Back before air-conditioning, western Maryland's Garrett County served as a sort of a hill station for Washingtonians who could afford to escape the summer swelters. The B&O extended its tracks to Oakland in the 1850's, built luxury resort hotels and promoted the area as the "Switzerland of America." Although the old resort palaces such as the Deer Park Hotel, are long gone, the 2,500-foot-high plateau still offers relief from the heat.
Nor do Garrett County's attractions end with Labor Day. The big event on the western Maryland calendar is the 13th annual Garrett County Autumn Glory Festival, which will be held in Oakland October 9 through 12. A parade, fiddling and banjo contests, and turkey dinners at local firehouses will highlight the weekend.
In the gilded age, guests arrived by train at Oakland, whose well-preserved landmark station is a fine example of the Queen Anne style, and continued by carriage to the Deer Park Hotel, built by the B&O in 1873 and frequented by Presidents Grant, Harrison, Cleveland and Mckinley. The hotel, with its mineral baths, cricket fields and tennis courts was demolished in 1944, but one of the opulent cottages around its grounds remains. Built by prominent Baltimore architect Josias Pennington, the 14-room gingerbread structure is now up for sale (asking price: $120,000, antiques included). [TEXT OMITTED FROM SOURCE] when next summer's tenants will be chosen by lottary (write Department of Natural Resources, Anna Annapolis 21401). Off-season -- until the second weekend in October -- the demand is not so great and you can try to reserve one by calling Miss Brown at 301/269-3771. Herrington Manor has its own lake and beach, and public access to Deep Creek Lake is provided by another state park. We also found some beautiful swimming places along the Youghiogheny River, with deep pools, rapids for body surfing, and rocks for sunbathing.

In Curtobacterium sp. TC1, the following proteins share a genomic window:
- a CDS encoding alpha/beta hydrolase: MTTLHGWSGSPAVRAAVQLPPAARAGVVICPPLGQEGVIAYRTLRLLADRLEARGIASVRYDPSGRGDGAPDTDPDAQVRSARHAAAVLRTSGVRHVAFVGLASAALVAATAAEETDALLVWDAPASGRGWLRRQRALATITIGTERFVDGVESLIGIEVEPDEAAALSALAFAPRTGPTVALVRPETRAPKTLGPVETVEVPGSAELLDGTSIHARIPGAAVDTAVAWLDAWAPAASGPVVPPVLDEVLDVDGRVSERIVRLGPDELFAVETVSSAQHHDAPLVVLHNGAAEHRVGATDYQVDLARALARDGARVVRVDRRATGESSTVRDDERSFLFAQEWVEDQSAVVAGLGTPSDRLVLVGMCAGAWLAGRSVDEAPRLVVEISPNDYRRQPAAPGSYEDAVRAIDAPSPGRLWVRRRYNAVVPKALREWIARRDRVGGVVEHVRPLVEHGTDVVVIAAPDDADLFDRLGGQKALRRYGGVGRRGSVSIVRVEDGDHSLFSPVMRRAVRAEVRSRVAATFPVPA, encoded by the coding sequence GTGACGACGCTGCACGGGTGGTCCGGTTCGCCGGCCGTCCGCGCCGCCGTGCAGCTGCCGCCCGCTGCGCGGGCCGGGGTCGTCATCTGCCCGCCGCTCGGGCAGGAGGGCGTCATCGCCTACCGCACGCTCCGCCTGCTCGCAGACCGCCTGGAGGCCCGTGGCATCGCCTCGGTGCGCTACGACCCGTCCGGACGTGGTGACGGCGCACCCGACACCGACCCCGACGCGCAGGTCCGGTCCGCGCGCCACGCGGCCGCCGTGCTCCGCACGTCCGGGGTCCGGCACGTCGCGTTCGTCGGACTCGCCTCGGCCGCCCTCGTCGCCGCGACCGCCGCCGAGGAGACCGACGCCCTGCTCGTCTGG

The Youghiogheny -- known as "the Yock" by the whitewater in-crowd -- tum- [TEXT OMITTED FROM SOURCE]
Amtrak now makes tracks from Washington to Oakland once a day, but most visitors make the four-hour trip by car, via I-270, and most are drawn by Deep Creek Lake, Maryland's largest, created in 1923 as a hydroelectric project. There is nothing so grand as the Deer Park Hotel anymore, but the county promotion bureau will steer you toward a motel or help you find a lakeside cottage to rent.
We stayed at nearby Herrington Manor State Park, where furnished log cabins for six rent for $31.50 a night, including firewood. During the summer, these cabins are so popular that the Maryland Department of Natural Resources advises that you have your summer application in by December, [TEXT OMITTED FROM SOURCE] bles spectacularly down a cliff to form Swallow Falls, raison d'etre of the 9,000-acre Swallow Falls State Forest. An easy hiking trail leads from the parking lot through a forest of hemlock, ferns and moss to the falls, then loops around to Muddy Creek Falls, a 51-foot cascade at the confluence of the swamp-fed creek with the river. Back in 1918 and again in 1921, Henry Ford, Harvey Firestone and Thomas Edison camped here in an effort to get back to nature. The expedition is documented by a photograph in Michigan's Ford Museum of the great auto tycoon washing his laundry in the creek.
Encouraged by our own successful family expedition from the parking lot to the falls, we planned a more ambitious hike -- about three miles uphill to the Snaggy Mountain Fire Station. We found blackberries and wild-turkey feathers along the way, but the snag came at the top. The fire tower, which would have provided a panoramic vista over Maryland, West Virginia and Pennsylvania, was missing some flights of stairs, making it unsafe to climb.
If you want to cap your weekend in Garrett County with Sunday church weekend in Garrett County with Sunday church-going, there are historic possibilities. St. Matthew's Episcopal Church, across the street from the railroad station in Oakland, is known as the "Church of the Presidents," Grant, Garfield, Cleveland and Harrison having worshiped in the old stone building. On Route 135, between Oakland and Deer Park, stands "Our Father's House," one of the last log chuches still in use.